Looking to spark some creativity and unlock your potential? Look no further than the simple yet effective process of brainstorming.
How to Brainstorm:With just a poster board, some colorful markers or crayons, and your favorite beverage, you can start capturing your thoughts and ideas in a fun and engaging way. The key to successful brainstorming is to start with a brain dump. Don't worry about organizing your thoughts or placing them in any particular order on the paper. Instead, let your ideas flow freely and jot them down anywhere on the poster board.
What to Think About:Think back to past projects, team efforts, and accomplishments that you're proud of. Remember times when you followed through on a good idea and made a difference. Consider what projects were fun and what was challenging but rewarding. Reflect on times when you were part of something bigger than yourself and when you delivered results that you were proud of.
Take Your Time:Take your time with the brainstorming process and don't rush it. Sometimes background music helps as well. Relax, get away from distractions, and conduct a “brain dump” on paper to capture your thoughts. You will get to the details later.
Create Your "Resume Inventory":Once you've exhausted your thoughts, transfer them to an MS Word document and save it as your "Resume Inventory". This inventory is your career pantry and a valuable resource for navigating applicant tracking systems. Keeping your content word-friendly will help you present your skills and accomplishments effectively.
Add Detail to Fully Tell Your Story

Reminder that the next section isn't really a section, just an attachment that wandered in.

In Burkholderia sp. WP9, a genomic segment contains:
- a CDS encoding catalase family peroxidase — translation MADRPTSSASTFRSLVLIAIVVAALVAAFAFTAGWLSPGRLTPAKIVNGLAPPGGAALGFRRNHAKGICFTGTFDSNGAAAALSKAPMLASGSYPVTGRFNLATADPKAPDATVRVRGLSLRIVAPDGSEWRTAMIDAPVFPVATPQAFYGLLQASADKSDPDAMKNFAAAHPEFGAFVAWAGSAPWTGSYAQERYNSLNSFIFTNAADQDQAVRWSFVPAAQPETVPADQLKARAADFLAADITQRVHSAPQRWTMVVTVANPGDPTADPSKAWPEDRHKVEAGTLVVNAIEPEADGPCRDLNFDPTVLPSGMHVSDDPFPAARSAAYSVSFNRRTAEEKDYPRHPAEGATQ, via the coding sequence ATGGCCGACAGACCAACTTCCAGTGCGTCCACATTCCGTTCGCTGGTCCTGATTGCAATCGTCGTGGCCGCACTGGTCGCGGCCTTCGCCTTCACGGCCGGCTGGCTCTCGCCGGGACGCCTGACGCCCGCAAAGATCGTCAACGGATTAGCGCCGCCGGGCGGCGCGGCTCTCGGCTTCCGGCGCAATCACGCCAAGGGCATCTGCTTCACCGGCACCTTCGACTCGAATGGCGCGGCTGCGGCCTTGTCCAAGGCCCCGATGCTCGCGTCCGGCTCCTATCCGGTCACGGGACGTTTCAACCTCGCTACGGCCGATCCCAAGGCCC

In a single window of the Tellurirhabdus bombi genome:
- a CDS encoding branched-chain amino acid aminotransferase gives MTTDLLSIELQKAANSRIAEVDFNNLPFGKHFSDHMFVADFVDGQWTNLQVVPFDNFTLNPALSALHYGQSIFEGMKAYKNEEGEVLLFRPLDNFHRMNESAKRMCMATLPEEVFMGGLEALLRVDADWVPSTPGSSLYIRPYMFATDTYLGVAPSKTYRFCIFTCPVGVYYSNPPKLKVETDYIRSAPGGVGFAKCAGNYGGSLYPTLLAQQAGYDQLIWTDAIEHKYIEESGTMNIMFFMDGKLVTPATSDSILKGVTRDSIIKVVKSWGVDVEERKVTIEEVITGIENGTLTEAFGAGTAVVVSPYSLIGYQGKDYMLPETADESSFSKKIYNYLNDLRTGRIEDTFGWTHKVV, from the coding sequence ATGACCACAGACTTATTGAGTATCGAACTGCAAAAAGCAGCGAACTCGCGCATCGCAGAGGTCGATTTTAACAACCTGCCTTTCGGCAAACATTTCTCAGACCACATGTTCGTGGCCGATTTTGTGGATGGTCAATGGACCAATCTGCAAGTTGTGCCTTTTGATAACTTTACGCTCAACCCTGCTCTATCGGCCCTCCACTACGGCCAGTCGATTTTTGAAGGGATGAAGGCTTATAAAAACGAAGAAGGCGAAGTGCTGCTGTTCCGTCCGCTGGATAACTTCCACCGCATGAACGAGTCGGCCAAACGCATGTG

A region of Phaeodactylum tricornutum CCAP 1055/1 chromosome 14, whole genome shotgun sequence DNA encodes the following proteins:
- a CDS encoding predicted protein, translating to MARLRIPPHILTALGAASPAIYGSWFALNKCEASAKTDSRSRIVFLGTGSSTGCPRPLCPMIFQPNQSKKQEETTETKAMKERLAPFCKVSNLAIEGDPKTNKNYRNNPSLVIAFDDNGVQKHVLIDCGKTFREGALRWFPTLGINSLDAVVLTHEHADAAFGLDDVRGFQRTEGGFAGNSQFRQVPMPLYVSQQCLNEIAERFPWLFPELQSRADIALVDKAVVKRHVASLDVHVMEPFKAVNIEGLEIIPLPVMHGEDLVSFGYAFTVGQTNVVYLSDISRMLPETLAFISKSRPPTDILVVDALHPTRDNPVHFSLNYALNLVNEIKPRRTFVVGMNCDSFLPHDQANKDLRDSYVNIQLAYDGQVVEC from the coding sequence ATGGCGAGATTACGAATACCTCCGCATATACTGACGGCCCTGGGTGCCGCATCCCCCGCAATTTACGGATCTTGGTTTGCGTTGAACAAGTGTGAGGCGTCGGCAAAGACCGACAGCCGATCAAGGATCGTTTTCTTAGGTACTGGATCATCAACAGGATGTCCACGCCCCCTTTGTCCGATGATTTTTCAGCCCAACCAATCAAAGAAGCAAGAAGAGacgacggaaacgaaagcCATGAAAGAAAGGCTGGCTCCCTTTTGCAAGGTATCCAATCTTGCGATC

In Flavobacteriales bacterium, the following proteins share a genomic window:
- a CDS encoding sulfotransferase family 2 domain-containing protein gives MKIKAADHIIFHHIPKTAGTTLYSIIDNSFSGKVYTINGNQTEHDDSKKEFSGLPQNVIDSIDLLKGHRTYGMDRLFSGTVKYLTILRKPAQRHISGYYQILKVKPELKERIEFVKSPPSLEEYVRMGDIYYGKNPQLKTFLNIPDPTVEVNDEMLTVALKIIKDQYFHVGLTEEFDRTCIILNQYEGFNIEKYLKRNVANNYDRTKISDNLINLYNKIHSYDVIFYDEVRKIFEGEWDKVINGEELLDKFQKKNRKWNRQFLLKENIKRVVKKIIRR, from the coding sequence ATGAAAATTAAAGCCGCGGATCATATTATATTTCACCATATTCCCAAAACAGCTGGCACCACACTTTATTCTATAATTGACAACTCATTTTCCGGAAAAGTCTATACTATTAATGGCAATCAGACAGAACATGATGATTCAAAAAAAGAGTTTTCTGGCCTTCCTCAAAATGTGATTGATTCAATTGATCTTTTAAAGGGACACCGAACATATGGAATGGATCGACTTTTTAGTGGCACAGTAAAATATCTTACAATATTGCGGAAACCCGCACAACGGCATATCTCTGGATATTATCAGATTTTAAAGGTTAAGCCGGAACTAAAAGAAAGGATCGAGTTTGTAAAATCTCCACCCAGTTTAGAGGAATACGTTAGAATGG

When it comes to documenting your accomplishments on your resume, it's important to fully capture the details of each accomplishment. The extra effort you put into capturing this information will develop the heart and soul of your resume. Here are three questions you can ask yourself to help fortify each statement:
Why did I do that?Think about your motivation for the task or job responsibility. Was it an issue you volunteered to resolve? By sharing your motivation, you help potential employers see inside your head and heart, and understand what drives you as a team member.
How did I do that?Consider the process, procedure, protocol, software, or equipment you used. Did you create a team, work cross-functionally, use another language, or train people? Did you develop a new approach, product, or service? Did you use suggestive selling or "upsell" to grow the business? This information helps potential employers understand your skillset and the specific ways you can contribute to their organization.
What impact, value, or results did I deliver?It's not enough to simply list the tasks you completed. Managers want to know how you completed assignments better, faster, and cheaper than your competition. Did you increase sales or market share? Did you reduce waste, cycle time, or production costs? By quantifying your results with numbers and dollar signs, you grab the attention of potential employers and demonstrate the tangible value you can bring to their business.
Remember, different organizations have different needs, so not every detail will apply to every resume. However, investing time in capturing these details will not only help you prepare a stronger resume, but also prepare you to answer critical interview questions with confidence.